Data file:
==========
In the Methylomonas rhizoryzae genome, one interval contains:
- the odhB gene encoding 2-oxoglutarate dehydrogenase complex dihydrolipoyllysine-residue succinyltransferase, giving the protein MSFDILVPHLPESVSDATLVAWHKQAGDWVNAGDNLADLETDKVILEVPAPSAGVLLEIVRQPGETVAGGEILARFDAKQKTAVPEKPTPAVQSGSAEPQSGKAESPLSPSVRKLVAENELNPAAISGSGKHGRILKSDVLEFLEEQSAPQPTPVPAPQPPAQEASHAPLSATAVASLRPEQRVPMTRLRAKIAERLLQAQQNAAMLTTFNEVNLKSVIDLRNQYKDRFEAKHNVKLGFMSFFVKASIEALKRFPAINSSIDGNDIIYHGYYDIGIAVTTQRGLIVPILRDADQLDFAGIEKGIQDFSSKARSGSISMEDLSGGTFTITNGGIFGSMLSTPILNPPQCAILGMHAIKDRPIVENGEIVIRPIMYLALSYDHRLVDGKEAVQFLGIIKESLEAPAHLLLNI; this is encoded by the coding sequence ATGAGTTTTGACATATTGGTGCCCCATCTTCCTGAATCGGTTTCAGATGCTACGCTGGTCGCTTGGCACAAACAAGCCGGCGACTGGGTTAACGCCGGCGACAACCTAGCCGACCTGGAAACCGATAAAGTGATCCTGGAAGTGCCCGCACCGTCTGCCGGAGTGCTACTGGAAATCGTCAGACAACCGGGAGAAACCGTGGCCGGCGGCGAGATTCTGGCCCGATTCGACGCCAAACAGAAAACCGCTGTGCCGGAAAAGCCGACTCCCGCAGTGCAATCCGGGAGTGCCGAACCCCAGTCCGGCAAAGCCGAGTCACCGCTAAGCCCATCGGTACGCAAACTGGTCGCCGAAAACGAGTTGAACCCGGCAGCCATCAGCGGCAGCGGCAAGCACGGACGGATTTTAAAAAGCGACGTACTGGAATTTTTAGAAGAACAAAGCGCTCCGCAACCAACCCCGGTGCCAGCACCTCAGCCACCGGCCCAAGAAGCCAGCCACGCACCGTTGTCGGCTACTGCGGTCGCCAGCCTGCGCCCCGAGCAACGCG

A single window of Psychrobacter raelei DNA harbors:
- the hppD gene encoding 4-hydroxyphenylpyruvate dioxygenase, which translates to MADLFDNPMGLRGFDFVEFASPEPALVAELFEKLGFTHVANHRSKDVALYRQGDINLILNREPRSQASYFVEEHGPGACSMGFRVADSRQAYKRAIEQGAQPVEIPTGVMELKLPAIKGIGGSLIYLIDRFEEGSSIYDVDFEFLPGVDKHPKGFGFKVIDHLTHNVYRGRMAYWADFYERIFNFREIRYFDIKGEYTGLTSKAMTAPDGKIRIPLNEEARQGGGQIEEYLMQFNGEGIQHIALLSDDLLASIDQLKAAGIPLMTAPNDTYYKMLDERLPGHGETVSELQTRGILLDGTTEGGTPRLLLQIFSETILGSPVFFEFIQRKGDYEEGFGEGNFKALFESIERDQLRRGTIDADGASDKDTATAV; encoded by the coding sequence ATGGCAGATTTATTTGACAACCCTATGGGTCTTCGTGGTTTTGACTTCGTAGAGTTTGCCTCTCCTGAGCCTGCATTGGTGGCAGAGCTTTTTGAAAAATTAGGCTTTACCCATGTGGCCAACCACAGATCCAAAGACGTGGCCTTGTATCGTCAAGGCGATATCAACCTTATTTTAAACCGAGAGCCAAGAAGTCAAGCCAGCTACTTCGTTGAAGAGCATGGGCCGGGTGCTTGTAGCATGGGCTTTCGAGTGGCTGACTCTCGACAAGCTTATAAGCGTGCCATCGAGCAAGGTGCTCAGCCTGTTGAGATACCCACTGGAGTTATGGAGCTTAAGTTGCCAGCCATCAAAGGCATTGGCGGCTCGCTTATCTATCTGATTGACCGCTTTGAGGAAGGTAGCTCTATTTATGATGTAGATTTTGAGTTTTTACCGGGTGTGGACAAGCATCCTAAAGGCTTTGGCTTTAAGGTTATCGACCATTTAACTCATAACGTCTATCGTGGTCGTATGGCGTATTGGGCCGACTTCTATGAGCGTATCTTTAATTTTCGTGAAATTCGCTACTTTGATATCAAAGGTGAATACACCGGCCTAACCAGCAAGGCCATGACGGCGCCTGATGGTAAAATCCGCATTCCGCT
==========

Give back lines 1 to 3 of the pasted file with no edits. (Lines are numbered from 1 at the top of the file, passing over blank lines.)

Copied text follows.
In the Methylomonas rhizoryzae genome, one interval contains:
- the odhB gene encoding 2-oxoglutarate dehydrogenase complex dihydrolipoyllysine-residue succinyltransferase, giving the protein MSFDILVPHLPESVSDATLVAWHKQAGDWVNAGDNLADLETDKVILEVPAPSAGVLLEIVRQPGETVAGGEILARFDAKQKTAVPEKPTPAVQSGSAEPQSGKAESPLSPSVRKLVAENELNPAAISGSGKHGRILKSDVLEFLEEQSAPQPTPVPAPQPPAQEASHAPLSATAVASLRPEQRVPMTRLRAKIAERLLQAQQNAAMLTTFNEVNLKSVIDLRNQYKDRFEAKHNVKLGFMSFFVKASIEALKRFPAINSSIDGNDIIYHGYYDIGIAVTTQRGLIVPILRDADQLDFAGIEKGIQDFSSKARSGSISMEDLSGGTFTITNGGIFGSMLSTPILNPPQCAILGMHAIKDRPIVENGEIVIRPIMYLALSYDHRLVDGKEAVQFLGIIKESLEAPAHLLLNI; this is encoded by the coding sequence ATGAGTTTTGACATATTGGTGCCCCATCTTCCTGAATCGGTTTCAGATGCTACGCTGGTCGCTTGGCACAAACAAGCCGGCGACTGGGTTAACGCCGGCGACAACCTAGCCGACCTGGAAACCGATAAAGTGATCCTGGAAGTGCCCGCACCGTCTGCCGGAGTGCTACTGGAAATCGTCAGACAACCGGGAGAAACCGTGGCCGGCGGCGAGATTCTGGCCCGATTCGACGCCAAACAGAAAACCGCTGTGCCGGAAAAGCCGACTCCCGCAGTGCAATCCGGGAGTGCCGAACCCCAGTCCGGCAAAGCCGAGTCACCGCTAAGCCCATCGGTACGCAAACTGGTCGCCGAAAACGAGTTGAACCCGGCAGCCATCAGCGGCAGCGGCAAGCACGGACGGATTTTAAAAAGCGACGTACTGGAATTTTTAGAAGAACAAAGCGCTCCGCAACCAACCCCGGTGCCAGCACCTCAGCCACCGGCCCAAGAAGCCAGCCACGCACCGTTGTCGGCTACTGCGGTCGCCAGCCTGCGCCCCGAGCAACGCG

A single window of Psychrobacter raelei DNA harbors: